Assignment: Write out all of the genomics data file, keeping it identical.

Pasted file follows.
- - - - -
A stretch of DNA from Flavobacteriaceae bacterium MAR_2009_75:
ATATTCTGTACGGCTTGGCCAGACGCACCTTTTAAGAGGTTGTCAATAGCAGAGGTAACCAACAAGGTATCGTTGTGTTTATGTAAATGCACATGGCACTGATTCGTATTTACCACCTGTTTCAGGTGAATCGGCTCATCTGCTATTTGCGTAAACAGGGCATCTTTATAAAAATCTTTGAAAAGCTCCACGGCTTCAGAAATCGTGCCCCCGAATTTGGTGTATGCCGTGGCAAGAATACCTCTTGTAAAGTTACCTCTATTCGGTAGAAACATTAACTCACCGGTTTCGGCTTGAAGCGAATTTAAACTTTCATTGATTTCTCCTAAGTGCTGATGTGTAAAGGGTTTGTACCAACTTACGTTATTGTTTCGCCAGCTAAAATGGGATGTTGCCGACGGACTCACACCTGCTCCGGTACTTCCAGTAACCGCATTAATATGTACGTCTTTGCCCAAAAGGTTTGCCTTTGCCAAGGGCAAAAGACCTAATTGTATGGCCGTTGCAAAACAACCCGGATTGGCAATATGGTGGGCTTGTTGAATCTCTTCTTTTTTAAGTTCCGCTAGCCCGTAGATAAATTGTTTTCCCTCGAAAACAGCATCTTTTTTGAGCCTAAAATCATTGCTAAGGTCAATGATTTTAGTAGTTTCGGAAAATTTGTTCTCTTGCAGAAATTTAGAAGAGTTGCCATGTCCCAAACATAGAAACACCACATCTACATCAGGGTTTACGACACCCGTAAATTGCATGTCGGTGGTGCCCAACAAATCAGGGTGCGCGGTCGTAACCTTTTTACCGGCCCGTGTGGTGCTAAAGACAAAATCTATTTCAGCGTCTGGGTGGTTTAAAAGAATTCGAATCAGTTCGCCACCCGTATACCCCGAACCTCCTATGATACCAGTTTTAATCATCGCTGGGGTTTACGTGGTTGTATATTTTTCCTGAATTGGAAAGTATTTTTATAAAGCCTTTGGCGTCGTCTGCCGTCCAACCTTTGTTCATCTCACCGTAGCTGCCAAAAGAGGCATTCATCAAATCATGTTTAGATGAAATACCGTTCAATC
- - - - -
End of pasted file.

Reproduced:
A stretch of DNA from Flavobacteriaceae bacterium MAR_2009_75:
ATATTCTGTACGGCTTGGCCAGACGCACCTTTTAAGAGGTTGTCAATAGCAGAGGTAACCAACAAGGTATCGTTGTGTTTATGTAAATGCACATGGCACTGATTCGTATTTACCACCTGTTTCAGGTGAATCGGCTCATCTGCTATTTGCGTAAACAGGGCATCTTTATAAAAATCTTTGAAAAGCTCCACGGCTTCAGAAATCGTGCCCCCGAATTTGGTGTATGCCGTGGCAAGAATACCTCTTGTAAAGTTACCTCTATTCGGTAGAAACATTAACTCACCGGTTTCGGCTTGAAGCGAATTTAAACTTTCATTGATTTCTCCTAAGTGCTGATGTGTAAAGGGTTTGTACCAACTTACGTTATTGTTTCGCCAGCTAAAATGGGATGTTGCCGACGGACTCACACCTGCTCCGGTACTTCCAGTAACCGCATTAATATGTACGTCTTTGCCCAAAAGGTTTGCCTTTGCCAAGGGCAAAAGACCTAATTGTATGGCCGTTGCAAAACAACCCGGATTGGCAATATGGTGGGCTTGTTGAATCTCTTCTTTTTTAAGTTCCGCTAGCCCGTAGATAAATTGTTTTCCCTCGAAAACAGCATCTTTTTTGAGCCTAAAATCATTGCTAAGGTCAATGATTTTAGTAGTTTCGGAAAATTTGTTCTCTTGCAGAAATTTAGAAGAGTTGCCATGTCCCAAACATAGAAACACCACATCTACATCAGGGTTTACGACACCCGTAAATTGCATGTCGGTGGTGCCCAACAAATCAGGGTGCGCGGTCGTAACCTTTTTACCGGCCCGTGTGGTGCTAAAGACAAAATCTATTTCAGCGTCTGGGTGGTTTAAAAGAATTCGAATCAGTTCGCCACCCGTATACCCCGAACCTCCTATGATACCAGTTTTAATCATCGCTGGGGTTTACGTGGTTGTATATTTTTCCTGAATTGGAAAGTATTTTTATAAAGCCTTTGGCGTCGTCTGCCGTCCAACCTTTGTTCATCTCACCGTAGCTGCCAAAAGAGGCATTCATCAAATCATGTTTAGATGAAATACCGTTCAATC